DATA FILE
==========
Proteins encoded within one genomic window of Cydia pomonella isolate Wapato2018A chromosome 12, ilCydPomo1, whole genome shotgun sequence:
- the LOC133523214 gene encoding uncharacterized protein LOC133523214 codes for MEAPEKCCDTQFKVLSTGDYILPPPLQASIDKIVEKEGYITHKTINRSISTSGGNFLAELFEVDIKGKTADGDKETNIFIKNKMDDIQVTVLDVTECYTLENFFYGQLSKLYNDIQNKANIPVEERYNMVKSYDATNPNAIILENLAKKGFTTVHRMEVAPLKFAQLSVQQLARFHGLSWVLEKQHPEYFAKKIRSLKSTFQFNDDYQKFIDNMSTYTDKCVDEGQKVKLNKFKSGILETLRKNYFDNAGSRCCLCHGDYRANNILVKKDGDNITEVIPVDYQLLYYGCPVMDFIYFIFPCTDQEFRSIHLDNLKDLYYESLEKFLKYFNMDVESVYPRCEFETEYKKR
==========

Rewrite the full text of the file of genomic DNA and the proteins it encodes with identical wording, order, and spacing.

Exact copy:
Proteins encoded within one genomic window of Cydia pomonella isolate Wapato2018A chromosome 12, ilCydPomo1, whole genome shotgun sequence:
- the LOC133523214 gene encoding uncharacterized protein LOC133523214 codes for MEAPEKCCDTQFKVLSTGDYILPPPLQASIDKIVEKEGYITHKTINRSISTSGGNFLAELFEVDIKGKTADGDKETNIFIKNKMDDIQVTVLDVTECYTLENFFYGQLSKLYNDIQNKANIPVEERYNMVKSYDATNPNAIILENLAKKGFTTVHRMEVAPLKFAQLSVQQLARFHGLSWVLEKQHPEYFAKKIRSLKSTFQFNDDYQKFIDNMSTYTDKCVDEGQKVKLNKFKSGILETLRKNYFDNAGSRCCLCHGDYRANNILVKKDGDNITEVIPVDYQLLYYGCPVMDFIYFIFPCTDQEFRSIHLDNLKDLYYESLEKFLKYFNMDVESVYPRCEFETEYKKR